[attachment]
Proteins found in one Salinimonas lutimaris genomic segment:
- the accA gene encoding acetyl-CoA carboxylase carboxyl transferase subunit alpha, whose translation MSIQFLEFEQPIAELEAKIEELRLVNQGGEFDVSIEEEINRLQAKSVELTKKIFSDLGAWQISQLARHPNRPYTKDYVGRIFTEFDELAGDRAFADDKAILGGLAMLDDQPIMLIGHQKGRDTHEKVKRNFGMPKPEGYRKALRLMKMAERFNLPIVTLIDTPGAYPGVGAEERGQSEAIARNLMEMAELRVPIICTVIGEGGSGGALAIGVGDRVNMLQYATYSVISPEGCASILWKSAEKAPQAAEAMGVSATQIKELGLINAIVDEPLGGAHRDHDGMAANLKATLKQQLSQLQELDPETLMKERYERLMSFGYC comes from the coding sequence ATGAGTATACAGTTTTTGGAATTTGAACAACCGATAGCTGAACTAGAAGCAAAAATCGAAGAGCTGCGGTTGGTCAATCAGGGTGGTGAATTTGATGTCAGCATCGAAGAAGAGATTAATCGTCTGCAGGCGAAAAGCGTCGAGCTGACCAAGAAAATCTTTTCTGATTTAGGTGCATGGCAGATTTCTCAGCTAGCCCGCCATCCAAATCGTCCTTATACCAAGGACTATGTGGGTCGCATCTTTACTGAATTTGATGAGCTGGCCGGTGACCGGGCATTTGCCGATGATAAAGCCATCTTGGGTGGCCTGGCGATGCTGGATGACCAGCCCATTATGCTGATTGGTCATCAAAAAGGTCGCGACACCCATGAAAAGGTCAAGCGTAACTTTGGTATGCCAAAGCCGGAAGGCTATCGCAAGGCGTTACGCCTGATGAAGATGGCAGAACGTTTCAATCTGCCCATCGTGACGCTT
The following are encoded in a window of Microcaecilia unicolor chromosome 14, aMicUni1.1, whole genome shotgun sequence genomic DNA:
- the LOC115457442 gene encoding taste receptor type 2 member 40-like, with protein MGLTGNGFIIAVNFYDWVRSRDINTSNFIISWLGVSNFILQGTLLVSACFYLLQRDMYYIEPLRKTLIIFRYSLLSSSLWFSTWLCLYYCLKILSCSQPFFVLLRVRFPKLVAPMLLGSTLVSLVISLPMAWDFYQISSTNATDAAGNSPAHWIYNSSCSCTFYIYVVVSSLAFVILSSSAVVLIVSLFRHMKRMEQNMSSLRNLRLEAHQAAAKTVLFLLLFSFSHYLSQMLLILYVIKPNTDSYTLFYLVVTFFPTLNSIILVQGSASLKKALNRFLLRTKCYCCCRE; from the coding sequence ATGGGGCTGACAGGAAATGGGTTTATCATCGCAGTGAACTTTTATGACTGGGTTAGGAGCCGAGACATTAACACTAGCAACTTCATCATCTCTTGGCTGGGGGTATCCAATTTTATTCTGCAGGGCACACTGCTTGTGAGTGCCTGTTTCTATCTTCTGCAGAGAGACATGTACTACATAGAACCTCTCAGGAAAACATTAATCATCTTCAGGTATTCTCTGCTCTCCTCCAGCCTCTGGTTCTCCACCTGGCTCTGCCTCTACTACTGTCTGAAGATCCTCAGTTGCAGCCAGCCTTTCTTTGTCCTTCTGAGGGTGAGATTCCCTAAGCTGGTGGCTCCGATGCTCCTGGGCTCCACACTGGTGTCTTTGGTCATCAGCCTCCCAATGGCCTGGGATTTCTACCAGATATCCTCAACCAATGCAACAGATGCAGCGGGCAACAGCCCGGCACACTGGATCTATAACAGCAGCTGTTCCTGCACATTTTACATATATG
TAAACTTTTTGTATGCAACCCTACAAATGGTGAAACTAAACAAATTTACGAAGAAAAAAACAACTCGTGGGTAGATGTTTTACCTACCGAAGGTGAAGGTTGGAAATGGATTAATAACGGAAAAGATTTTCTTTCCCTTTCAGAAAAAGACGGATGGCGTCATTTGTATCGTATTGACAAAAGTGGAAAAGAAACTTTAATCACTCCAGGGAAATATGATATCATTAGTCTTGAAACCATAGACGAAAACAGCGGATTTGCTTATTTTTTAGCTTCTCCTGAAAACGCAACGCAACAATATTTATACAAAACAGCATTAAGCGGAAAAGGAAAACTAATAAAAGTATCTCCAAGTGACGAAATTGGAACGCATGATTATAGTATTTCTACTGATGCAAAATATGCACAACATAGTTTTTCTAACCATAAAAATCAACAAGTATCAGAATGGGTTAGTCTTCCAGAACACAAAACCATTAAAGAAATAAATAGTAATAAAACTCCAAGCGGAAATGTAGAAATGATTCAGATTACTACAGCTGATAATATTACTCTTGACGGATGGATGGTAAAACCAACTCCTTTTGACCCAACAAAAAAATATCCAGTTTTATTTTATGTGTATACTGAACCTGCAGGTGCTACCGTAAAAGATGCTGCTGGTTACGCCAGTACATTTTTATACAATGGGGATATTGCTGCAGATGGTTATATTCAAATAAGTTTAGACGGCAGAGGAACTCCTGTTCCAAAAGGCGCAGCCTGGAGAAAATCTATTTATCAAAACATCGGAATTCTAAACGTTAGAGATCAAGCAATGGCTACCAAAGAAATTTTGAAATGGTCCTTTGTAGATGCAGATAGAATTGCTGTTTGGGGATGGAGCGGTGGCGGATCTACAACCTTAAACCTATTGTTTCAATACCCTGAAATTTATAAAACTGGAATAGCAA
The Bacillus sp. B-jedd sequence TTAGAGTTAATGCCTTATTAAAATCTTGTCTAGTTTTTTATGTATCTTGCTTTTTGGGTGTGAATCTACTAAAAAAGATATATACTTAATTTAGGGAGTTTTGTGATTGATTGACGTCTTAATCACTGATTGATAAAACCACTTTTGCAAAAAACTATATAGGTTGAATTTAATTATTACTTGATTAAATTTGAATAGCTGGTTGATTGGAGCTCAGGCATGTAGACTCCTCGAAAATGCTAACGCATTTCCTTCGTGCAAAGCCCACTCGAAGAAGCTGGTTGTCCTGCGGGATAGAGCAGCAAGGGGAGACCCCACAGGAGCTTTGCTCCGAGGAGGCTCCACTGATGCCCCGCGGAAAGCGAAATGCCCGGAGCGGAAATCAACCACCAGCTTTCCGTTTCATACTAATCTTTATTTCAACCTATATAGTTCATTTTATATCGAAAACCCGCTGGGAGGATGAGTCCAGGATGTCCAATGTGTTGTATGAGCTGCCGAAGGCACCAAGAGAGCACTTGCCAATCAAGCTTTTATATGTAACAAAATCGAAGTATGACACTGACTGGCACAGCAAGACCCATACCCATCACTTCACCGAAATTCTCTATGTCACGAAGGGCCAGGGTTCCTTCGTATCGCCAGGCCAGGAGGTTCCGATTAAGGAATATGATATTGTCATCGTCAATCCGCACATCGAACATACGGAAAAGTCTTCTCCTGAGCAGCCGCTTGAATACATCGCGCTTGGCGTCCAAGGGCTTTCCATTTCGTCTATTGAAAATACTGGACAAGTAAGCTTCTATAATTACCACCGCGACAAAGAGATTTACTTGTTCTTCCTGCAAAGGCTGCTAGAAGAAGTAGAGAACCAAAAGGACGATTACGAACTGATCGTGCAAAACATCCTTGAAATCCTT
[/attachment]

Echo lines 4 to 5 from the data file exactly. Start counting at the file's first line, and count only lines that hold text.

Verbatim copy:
- the LOC115457442 gene encoding taste receptor type 2 member 40-like, with protein MGLTGNGFIIAVNFYDWVRSRDINTSNFIISWLGVSNFILQGTLLVSACFYLLQRDMYYIEPLRKTLIIFRYSLLSSSLWFSTWLCLYYCLKILSCSQPFFVLLRVRFPKLVAPMLLGSTLVSLVISLPMAWDFYQISSTNATDAAGNSPAHWIYNSSCSCTFYIYVVVSSLAFVILSSSAVVLIVSLFRHMKRMEQNMSSLRNLRLEAHQAAAKTVLFLLLFSFSHYLSQMLLILYVIKPNTDSYTLFYLVVTFFPTLNSIILVQGSASLKKALNRFLLRTKCYCCCRE; from the coding sequence ATGGGGCTGACAGGAAATGGGTTTATCATCGCAGTGAACTTTTATGACTGGGTTAGGAGCCGAGACATTAACACTAGCAACTTCATCATCTCTTGGCTGGGGGTATCCAATTTTATTCTGCAGGGCACACTGCTTGTGAGTGCCTGTTTCTATCTTCTGCAGAGAGACATGTACTACATAGAACCTCTCAGGAAAACATTAATCATCTTCAGGTATTCTCTGCTCTCCTCCAGCCTCTGGTTCTCCACCTGGCTCTGCCTCTACTACTGTCTGAAGATCCTCAGTTGCAGCCAGCCTTTCTTTGTCCTTCTGAGGGTGAGATTCCCTAAGCTGGTGGCTCCGATGCTCCTGGGCTCCACACTGGTGTCTTTGGTCATCAGCCTCCCAATGGCCTGGGATTTCTACCAGATATCCTCAACCAATGCAACAGATGCAGCGGGCAACAGCCCGGCACACTGGATCTATAACAGCAGCTGTTCCTGCACATTTTACATATATG
TAAACTTTTTGTATGCAACCCTACAAATGGTGAAACTAAACAAATTTACGAAGAAAAAAACAACTCGTGGGTAGATGTTTTACCTACCGAAGGTGAAGGTTGGAAATGGATTAATAACGGAAAAGATTTTCTTTCCCTTTCAGAAAAAGACGGATGGCGTCATTTGTATCGTATTGACAAAAGTGGAAAAGAAACTTTAATCACTCCAGGGAAATATGATATCATTAGTCTTGAAACCATAGACGAAAACAGCGGATTTGCTTATTTTTTAGCTTCTCCTGAAAACGCAACGCAACAATATTTATACAAAACAGCATTAAGCGGAAAAGGAAAACTAATAAAAGTATCTCCAAGTGACGAAATTGGAACGCATGATTATAGTATTTCTACTGATGCAAAATATGCACAACATAGTTTTTCTAACCATAAAAATCAACAAGTATCAGAATGGGTTAGTCTTCCAGAACACAAAACCATTAAAGAAATAAATAGTAATAAAACTCCAAGCGGAAATGTAGAAATGATTCAGATTACTACAGCTGATAATATTACTCTTGACGGATGGATGGTAAAACCAACTCCTTTTGACCCAACAAAAAAATATCCAGTTTTATTTTATGTGTATACTGAACCTGCAGGTGCTACCGTAAAAGATGCTGCTGGTTACGCCAGTACATTTTTATACAATGGGGATATTGCTGCAGATGGTTATATTCAAATAAGTTTAGACGGCAGAGGAACTCCTGTTCCAAAAGGCGCAGCCTGGAGAAAATCTATTTATCAAAACATCGGAATTCTAAACGTTAGAGATCAAGCAATGGCTACCAAAGAAATTTTGAAATGGTCCTTTGTAGATGCAGATAGAATTGCTGTTTGGGGATGGAGCGGTGGCGGATCTACAACCTTAAACCTATTGTTTCAATACCCTGAAATTTATAAAACTGGAATAGCAA